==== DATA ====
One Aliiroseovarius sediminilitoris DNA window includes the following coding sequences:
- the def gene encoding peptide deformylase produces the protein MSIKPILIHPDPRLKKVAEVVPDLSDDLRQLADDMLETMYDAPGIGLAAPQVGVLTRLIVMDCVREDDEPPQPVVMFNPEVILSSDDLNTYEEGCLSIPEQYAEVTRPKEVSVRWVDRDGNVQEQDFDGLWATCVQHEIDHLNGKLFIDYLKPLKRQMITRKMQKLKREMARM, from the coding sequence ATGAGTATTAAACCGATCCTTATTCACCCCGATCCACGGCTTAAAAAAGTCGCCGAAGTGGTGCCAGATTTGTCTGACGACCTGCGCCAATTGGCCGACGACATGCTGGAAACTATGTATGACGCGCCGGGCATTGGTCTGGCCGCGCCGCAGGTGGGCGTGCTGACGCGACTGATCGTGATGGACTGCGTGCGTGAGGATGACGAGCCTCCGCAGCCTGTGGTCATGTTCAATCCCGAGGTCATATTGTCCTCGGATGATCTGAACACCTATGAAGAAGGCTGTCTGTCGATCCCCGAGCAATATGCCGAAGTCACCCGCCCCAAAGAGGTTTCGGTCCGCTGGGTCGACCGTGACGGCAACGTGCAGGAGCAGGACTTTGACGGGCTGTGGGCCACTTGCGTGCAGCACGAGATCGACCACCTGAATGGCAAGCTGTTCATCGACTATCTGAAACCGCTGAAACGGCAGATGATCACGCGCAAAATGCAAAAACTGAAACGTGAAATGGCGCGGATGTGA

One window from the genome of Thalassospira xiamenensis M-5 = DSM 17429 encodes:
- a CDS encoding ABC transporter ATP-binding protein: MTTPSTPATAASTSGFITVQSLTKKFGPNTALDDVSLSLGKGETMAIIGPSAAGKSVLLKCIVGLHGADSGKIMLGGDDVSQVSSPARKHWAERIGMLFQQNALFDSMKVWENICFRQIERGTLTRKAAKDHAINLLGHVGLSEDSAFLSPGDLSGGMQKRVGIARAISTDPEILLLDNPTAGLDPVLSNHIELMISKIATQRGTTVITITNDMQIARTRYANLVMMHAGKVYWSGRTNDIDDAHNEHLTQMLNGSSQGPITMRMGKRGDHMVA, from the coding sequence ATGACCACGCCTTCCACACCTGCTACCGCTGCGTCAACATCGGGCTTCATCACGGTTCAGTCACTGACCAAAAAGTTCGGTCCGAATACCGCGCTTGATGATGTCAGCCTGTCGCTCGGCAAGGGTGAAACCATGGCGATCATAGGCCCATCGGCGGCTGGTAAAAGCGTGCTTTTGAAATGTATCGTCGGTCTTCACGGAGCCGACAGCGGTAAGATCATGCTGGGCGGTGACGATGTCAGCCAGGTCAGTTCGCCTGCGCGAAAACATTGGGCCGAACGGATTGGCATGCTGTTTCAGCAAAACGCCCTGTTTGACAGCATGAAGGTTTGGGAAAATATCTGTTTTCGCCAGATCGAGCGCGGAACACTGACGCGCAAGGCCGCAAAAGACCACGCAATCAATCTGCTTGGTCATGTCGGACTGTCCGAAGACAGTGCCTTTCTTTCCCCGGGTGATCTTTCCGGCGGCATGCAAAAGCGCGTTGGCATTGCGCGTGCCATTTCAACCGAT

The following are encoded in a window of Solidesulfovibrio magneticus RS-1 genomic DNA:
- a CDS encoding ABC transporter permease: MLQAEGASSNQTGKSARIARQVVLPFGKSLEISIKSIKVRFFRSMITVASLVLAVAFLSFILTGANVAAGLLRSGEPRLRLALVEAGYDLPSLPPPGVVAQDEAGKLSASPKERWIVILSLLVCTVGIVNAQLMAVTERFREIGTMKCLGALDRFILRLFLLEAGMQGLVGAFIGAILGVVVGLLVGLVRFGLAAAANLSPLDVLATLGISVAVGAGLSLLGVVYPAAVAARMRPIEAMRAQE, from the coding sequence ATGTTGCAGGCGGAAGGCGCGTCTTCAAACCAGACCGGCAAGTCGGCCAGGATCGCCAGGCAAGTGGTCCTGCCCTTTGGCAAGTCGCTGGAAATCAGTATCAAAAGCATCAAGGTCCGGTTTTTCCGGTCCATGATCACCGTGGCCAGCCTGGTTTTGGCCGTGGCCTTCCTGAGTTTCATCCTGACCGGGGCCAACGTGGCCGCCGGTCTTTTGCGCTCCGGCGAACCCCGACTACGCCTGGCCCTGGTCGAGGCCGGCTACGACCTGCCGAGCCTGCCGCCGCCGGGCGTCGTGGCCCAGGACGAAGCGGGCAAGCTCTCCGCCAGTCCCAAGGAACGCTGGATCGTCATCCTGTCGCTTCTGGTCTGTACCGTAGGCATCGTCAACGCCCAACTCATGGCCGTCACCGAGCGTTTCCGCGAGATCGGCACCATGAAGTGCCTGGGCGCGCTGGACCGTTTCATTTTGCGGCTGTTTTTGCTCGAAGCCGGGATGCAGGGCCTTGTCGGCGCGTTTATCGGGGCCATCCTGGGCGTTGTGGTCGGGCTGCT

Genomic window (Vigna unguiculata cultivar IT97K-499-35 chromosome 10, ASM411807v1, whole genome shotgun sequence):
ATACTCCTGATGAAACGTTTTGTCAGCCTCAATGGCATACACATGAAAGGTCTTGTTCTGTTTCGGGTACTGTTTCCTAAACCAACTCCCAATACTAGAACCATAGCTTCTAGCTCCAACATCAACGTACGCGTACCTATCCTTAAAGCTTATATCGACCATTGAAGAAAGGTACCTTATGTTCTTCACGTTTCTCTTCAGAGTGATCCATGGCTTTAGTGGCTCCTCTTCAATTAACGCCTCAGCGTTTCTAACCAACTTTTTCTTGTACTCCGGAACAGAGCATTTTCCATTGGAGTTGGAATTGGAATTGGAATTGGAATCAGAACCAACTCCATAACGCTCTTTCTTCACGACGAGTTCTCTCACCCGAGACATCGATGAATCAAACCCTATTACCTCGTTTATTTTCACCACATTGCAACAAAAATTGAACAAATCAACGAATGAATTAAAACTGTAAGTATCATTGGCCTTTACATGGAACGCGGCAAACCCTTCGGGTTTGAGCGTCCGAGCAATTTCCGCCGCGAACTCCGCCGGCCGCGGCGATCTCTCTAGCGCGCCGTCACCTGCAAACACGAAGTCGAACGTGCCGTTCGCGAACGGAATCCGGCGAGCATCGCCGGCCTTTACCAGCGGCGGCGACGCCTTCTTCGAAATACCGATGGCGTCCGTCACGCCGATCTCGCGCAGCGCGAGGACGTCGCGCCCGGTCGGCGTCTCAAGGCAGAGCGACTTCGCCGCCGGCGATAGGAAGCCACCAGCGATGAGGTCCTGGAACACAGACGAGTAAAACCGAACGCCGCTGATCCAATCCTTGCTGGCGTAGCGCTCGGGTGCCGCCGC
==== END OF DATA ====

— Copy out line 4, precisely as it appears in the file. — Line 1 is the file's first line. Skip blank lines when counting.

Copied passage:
- a CDS encoding ABC transporter ATP-binding protein: MTTPSTPATAASTSGFITVQSLTKKFGPNTALDDVSLSLGKGETMAIIGPSAAGKSVLLKCIVGLHGADSGKIMLGGDDVSQVSSPARKHWAERIGMLFQQNALFDSMKVWENICFRQIERGTLTRKAAKDHAINLLGHVGLSEDSAFLSPGDLSGGMQKRVGIARAISTDPEILLLDNPTAGLDPVLSNHIELMISKIATQRGTTVITITNDMQIARTRYANLVMMHAGKVYWSGRTNDIDDAHNEHLTQMLNGSSQGPITMRMGKRGDHMVA, from the coding sequence ATGACCACGCCTTCCACACCTGCTACCGCTGCGTCAACATCGGGCTTCATCACGGTTCAGTCACTGACCAAAAAGTTCGGTCCGAATACCGCGCTTGATGATGTCAGCCTGTCGCTCGGCAAGGGTGAAACCATGGCGATCATAGGCCCATCGGCGGCTGGTAAAAGCGTGCTTTTGAAATGTATCGTCGGTCTTCACGGAGCCGACAGCGGTAAGATCATGCTGGGCGGTGACGATGTCAGCCAGGTCAGTTCGCCTGCGCGAAAACATTGGGCCGAACGGATTGGCATGCTGTTTCAGCAAAACGCCCTGTTTGACAGCATGAAGGTTTGGGAAAATATCTGTTTTCGCCAGATCGAGCGCGGAACACTGACGCGCAAGGCCGCAAAAGACCACGCAATCAATCTGCTTGGTCATGTCGGACTGTCCGAAGACAGTGCCTTTCTTTCCCCGGGTGATCTTTCCGGCGGCATGCAAAAGCGCGTTGGCATTGCGCGTGCCATTTCAACCGAT